10. RS485 SYSTEM TESTING & RESULTS
The plan is to periodically report System testing and results in this Part 10 as replies. All tests have been carried with the coaxial cable simulator set at 3300 ft.
10.1 SLAVE BAREFOOT WITH EXT. PSU AND NO USB CONNECTED PC
One thing is to test this RS485 COMM System in the lab with Master and Slave units a foot from each other, another thing is to have it working reliably in the field. Last week I was worried at the idea of testing with an external supply connected to the Slave and in fact I popped one Modem in the blink of an eye, because I had not joined the modems with the ground conductor. System use with external supplies poses several problems which we will analyse in this section.
RECOMMENDATIONS FOR NOT BLOWING THE MODEMS
The modems are based on the Half Duplex MAX485 chip and I have uploaded the System schematic, from the Modem point of view. The MAX485 chip is a differential & balanced type communicator, but unfortunately it is not galvanically decoupled from the plus and minus supply terminals. Furthermore the chip data sheet does not provide any clue on stray voltage handling capability of the device, thus great care must be used in this respect, considering we are using a high sensitivity semiconductor chip. With reference to the schematic, as far as stray danger potentials are concerned, signal terminals A & B are at the same potential, being terminated by an internal 120 Ohm resistor. I advise adding a second 120 Ohm resistor across the terminals of each modem. Therefore there is no danger of damaging stray voltages between A and B.
The danger is represented by voltage differentials between the Master and the Slave grounds, which will make a relatively large current flow beween the ground pin of one Modem and the ground pin of the other while they are joined together by the twisted pair signal line. A transient capacitive current can also flow at switch-on when using an external supply for the Slave. These problems can be solved by using a third conductor joining the ground pin of each Modem and the common terminal of the PSU, but only if this common terminal does not reach external ground. This conductor will keep Master and Slave at the same ground potential. Chip failure modes are of two types: just blow and become totally inoperative or, much more insidious, the receiver portion will de-sensitise and all of a sudden OOS warnings will start to appear erratically.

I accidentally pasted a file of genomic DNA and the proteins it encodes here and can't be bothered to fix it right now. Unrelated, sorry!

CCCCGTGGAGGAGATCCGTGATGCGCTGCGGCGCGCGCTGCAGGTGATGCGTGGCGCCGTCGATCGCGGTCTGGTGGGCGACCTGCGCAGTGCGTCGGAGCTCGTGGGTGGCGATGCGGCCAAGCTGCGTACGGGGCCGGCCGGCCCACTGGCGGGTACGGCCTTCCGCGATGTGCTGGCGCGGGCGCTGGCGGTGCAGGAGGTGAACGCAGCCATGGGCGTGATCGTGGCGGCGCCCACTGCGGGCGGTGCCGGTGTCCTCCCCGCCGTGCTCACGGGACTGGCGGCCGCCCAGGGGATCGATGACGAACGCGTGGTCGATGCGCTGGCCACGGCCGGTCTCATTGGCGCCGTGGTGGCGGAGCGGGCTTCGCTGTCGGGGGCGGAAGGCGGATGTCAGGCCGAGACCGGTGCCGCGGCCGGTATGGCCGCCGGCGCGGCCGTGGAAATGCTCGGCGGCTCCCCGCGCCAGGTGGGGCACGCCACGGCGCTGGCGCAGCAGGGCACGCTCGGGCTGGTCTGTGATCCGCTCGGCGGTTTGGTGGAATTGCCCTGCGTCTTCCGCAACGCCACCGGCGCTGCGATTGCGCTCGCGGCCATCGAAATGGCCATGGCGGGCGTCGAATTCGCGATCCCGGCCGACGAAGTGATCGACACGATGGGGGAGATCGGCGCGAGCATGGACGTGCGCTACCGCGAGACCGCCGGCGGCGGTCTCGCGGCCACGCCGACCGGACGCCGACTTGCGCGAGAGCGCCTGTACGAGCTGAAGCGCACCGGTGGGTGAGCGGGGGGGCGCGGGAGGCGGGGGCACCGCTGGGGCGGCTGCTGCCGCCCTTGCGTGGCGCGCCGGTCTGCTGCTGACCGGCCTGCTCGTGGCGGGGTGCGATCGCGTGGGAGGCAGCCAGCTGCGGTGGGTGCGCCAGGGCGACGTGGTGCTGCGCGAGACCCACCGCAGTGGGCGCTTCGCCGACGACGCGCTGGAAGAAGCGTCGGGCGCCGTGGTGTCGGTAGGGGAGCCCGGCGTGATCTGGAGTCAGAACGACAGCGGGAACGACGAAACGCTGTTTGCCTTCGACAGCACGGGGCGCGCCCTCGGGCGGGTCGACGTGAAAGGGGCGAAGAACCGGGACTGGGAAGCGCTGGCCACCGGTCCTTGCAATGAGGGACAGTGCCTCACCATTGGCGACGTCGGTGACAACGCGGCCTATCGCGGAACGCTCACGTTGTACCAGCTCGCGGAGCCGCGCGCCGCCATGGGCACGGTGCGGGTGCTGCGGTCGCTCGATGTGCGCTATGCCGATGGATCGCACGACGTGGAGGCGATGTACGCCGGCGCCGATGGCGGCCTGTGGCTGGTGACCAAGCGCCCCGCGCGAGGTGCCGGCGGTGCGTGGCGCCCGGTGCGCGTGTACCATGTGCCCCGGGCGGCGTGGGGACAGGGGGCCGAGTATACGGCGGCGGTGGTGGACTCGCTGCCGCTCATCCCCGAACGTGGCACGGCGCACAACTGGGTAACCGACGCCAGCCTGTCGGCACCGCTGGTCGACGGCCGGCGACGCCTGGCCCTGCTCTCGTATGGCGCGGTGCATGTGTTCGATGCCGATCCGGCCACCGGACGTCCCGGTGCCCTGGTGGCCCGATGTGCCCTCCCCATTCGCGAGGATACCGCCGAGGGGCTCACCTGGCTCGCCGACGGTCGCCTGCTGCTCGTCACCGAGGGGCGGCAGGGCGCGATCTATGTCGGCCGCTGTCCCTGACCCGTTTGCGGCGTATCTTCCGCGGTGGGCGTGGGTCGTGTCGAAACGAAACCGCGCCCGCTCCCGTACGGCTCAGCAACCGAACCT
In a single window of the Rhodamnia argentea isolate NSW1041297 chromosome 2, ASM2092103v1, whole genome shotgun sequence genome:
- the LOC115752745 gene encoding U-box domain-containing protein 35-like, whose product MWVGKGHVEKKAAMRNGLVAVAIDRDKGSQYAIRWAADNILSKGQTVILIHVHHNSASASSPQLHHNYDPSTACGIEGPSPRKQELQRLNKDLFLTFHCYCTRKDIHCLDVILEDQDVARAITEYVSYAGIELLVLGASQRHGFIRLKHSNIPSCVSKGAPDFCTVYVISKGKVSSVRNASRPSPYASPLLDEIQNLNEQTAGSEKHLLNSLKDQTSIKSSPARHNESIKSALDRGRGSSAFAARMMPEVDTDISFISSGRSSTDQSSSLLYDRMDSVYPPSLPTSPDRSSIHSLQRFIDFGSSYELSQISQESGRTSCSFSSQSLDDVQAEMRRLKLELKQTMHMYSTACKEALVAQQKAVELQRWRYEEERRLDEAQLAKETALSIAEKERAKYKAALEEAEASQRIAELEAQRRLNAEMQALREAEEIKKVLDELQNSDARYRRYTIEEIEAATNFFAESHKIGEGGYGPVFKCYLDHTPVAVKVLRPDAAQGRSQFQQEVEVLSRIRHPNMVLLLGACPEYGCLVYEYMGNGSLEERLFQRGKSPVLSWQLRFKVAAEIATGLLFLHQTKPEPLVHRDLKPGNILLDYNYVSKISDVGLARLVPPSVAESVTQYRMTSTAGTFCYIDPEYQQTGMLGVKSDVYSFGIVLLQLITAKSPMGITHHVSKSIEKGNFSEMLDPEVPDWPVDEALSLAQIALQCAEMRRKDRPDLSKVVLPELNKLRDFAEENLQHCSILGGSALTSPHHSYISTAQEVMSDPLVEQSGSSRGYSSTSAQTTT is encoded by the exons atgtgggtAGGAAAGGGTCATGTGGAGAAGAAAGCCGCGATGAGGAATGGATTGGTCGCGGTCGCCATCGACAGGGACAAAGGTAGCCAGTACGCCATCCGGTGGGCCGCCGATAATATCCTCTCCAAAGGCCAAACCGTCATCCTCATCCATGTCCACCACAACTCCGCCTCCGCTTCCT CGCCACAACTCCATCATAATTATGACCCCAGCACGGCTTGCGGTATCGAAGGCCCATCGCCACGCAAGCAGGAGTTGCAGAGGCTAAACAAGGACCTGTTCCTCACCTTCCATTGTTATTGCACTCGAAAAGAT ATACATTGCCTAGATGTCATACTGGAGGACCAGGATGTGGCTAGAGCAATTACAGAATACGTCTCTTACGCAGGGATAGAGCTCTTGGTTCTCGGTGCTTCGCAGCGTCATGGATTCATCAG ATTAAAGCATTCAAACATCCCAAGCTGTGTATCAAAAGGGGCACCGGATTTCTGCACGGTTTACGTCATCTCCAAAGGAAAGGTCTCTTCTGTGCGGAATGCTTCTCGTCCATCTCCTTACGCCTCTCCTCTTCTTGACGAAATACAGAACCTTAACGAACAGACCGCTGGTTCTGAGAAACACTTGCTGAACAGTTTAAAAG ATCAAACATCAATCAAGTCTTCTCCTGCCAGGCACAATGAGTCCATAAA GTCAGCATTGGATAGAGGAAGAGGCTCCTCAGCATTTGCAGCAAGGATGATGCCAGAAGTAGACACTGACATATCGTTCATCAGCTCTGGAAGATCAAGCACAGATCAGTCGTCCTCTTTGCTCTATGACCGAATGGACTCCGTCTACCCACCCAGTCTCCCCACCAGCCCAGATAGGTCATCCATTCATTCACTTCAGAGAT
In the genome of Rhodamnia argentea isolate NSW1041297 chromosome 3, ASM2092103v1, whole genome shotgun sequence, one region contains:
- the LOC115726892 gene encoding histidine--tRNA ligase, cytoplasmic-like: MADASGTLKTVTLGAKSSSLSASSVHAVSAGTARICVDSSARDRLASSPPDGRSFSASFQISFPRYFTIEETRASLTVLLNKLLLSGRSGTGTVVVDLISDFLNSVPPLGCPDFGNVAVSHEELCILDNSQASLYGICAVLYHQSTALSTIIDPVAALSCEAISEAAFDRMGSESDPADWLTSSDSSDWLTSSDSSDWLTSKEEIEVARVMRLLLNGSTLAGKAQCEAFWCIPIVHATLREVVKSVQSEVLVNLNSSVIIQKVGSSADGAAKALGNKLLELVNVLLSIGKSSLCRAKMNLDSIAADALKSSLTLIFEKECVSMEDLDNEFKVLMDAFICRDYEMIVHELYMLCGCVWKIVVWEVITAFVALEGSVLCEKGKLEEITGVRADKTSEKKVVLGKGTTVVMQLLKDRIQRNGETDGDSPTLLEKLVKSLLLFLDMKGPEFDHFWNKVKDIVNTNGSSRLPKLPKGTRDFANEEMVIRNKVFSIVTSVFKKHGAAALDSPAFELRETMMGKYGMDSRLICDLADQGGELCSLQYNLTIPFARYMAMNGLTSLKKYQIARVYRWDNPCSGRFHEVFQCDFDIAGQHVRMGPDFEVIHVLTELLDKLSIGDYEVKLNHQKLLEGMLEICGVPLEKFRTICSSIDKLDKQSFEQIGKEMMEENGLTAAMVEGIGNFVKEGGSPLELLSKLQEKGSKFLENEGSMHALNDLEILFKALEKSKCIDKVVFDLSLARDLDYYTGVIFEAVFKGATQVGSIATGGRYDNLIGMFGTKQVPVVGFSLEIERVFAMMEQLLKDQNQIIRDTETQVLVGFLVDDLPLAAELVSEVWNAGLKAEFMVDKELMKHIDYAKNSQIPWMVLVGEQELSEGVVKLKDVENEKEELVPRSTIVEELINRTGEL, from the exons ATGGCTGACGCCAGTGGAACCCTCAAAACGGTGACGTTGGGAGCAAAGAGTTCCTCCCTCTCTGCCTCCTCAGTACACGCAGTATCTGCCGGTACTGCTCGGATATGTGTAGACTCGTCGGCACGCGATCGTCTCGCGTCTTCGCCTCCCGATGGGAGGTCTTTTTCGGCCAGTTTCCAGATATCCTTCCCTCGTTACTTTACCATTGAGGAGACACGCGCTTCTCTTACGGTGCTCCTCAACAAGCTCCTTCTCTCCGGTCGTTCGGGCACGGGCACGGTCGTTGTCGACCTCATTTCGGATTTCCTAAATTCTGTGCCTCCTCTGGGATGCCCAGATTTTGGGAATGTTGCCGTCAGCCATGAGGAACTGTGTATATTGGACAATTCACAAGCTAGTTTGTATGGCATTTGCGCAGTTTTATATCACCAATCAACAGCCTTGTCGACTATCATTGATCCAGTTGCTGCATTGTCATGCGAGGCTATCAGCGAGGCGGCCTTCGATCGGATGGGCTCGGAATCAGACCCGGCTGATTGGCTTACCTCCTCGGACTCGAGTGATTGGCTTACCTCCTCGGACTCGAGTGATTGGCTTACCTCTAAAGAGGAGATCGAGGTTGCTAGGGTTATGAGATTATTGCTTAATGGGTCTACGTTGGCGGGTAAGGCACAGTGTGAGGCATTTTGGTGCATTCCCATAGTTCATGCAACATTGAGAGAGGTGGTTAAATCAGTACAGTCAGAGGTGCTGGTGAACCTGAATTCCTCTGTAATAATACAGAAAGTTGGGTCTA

Modems must be handled with care. They come in an anti-static envelope and must be kept there before use. They should be mounted on sockets, so there is no risk of damage with soldering and/or statics from the soldering iron and test/replacemen becomes quick and easy. When placing them on the Master or Slave assembly, the assemblies must be disconnected from USB lines, signal lines and external supplies, if used: this minimizes the danger of statics.
EXTERNAL SLAVE SUPPLY
Once the sketch has been uploaded thru the USB port, ideally the Slave should work barefoot. This mode of operation requires an independent + 9V supply. Several different switch mode supplies were tested for this job and with all of them the OOS count climbed up from zero to significant levels. Switch modes are noisy and the enclosed Picoscope Screen shows what to expect: noise peaks exceeding 5 V at the output. That the System could still work in these conditions proves the quality of the Modem noise rejection, but obviously a small linear PSU is the solution, considering that the Slave unit draws less than 90 mA @ 9V, or less than 1 W. I have enclosed PC screens and Photos. Will produce guidance for a miniature linear supply in next post.
With the already downloaded sketches, sketch_MASTER_485_7_5_b and sketch_SLAVE_485_7_2, no provision is made for temporary shutdown of mains at the Slave. This problem & its solution will be discussed in one of the next posts.